|The Frankfurt-Tipp rating:|
|Production country:||Deutschland 2016|
|Running time:||Approx. 105 min|
|Rated:||From 12 years|
Danny (Ludwig Trepte) has turned his back on his small hometown to study business in the big city. After that, the world is open to him. At least that's what Danny believes, until the unexpected death of his father brings him back home. There, time seems to have stood still. With his old friends, he relives the lightheartedness of a bygone youth. And his love for his old flame Susu (Saskia Rosendahl) also flares up again. But can Danny really find happiness in the past, or will he have to face the difficult responsibilities that his uncertain future brings? And is he willing to face the conflicts he once ran from to do so?
Nowhere is a very conventional coming-of-age story that is beautifully filmed, but doesn't have much more to offer than that superficial beauty. The characters' problems are absolutely clichéd and strictly luxury problems. And of course it's not enough that main character Danny has to deal with his worries about the future and his past. No, everyone has their baggage to carry here, of course. The worries and problems of the characters may be understandable in themselves. But that through them not only relationships and friendships, but the own life is questioned, is but a little exaggerated.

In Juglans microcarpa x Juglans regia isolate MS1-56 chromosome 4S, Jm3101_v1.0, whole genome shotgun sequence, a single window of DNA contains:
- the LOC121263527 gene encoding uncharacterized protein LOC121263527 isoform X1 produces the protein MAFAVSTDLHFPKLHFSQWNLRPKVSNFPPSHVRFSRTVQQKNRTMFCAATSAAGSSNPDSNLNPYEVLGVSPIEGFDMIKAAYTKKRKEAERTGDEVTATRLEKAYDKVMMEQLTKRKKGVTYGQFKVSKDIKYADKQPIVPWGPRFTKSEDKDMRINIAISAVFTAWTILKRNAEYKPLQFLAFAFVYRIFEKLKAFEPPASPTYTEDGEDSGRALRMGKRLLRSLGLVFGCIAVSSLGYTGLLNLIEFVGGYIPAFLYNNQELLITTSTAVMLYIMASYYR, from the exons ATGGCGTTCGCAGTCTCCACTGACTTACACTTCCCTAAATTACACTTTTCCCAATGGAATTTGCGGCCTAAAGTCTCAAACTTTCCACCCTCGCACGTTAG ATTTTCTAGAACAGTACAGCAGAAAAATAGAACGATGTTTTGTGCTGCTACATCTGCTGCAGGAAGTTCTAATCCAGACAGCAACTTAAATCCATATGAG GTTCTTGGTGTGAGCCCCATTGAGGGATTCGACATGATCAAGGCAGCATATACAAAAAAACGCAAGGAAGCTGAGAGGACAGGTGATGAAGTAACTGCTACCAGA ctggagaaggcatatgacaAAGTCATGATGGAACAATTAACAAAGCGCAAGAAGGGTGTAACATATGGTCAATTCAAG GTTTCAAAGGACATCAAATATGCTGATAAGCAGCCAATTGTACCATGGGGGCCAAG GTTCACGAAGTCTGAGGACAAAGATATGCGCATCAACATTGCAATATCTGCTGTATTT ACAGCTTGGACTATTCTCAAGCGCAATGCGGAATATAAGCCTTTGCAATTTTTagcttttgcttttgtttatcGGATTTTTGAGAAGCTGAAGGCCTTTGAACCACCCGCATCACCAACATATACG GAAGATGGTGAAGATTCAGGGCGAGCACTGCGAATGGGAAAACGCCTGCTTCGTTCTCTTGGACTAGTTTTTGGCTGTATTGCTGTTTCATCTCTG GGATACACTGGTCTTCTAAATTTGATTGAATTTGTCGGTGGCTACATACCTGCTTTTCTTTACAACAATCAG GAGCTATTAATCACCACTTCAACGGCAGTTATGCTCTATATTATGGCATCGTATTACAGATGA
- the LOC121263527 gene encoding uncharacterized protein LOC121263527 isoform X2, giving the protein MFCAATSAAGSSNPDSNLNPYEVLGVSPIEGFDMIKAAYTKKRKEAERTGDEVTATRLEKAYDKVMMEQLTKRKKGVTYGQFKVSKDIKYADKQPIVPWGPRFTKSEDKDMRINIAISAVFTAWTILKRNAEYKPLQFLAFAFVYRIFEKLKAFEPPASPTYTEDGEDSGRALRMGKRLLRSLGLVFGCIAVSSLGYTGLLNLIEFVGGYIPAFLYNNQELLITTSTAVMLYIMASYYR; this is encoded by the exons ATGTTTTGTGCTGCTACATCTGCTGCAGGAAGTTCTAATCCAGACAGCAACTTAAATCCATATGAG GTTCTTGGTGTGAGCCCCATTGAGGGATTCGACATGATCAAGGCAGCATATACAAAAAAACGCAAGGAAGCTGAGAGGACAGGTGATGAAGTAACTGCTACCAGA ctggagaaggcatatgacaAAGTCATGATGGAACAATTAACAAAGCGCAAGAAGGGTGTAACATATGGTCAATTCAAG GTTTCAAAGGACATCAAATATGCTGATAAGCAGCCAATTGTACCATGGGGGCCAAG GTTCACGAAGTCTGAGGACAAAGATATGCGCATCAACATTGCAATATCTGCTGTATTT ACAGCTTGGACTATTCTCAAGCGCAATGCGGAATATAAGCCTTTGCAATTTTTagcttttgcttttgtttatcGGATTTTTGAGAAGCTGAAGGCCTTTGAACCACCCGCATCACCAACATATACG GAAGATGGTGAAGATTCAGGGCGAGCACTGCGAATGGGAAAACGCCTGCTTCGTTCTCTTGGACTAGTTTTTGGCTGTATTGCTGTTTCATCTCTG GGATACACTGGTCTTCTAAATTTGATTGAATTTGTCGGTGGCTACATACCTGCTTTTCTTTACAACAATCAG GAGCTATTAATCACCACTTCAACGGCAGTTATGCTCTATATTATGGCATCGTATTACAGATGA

The visuals and the good soundtrack can stand up to some of the dramaturgical weaknesses and clichés, but truly not all of them. The same goes for the actors, who are very good in themselves, such as Saskia Rosendahl, Jella Haase or Ludwig Trepte (Unsere Mütter, unsere Väter), who all make an effort but can only partially free themselves from the stereotypical drawing of their characters. One notices that director Matthias Starte has an eye for aesthetics, that he is able to translate moods into images very well and that he knows how to transport the feeling of being at a new stage of life onto the screen in a very believable way. But what his production clearly lacks is restraint. Everything here seems somehow overloaded, both the use of clichés, as well as the dramaturgy and the imagery, which is also particularly evident in the last scene.
So in the end it can be said that somewhere in Nowhere is a really good, beautifully realized film. However, Starte has clearly wanted too much and gets in his own way. As a result, his drama has become nothing more than a shallow soap opera with interesting but too half-baked elements served up. Beautiful people, beautiful pictures - that's nice to look at, but nothing more. And that's why in the end there is only one: still worth seeing with some deductions!
An article by Frankfurt-Tipp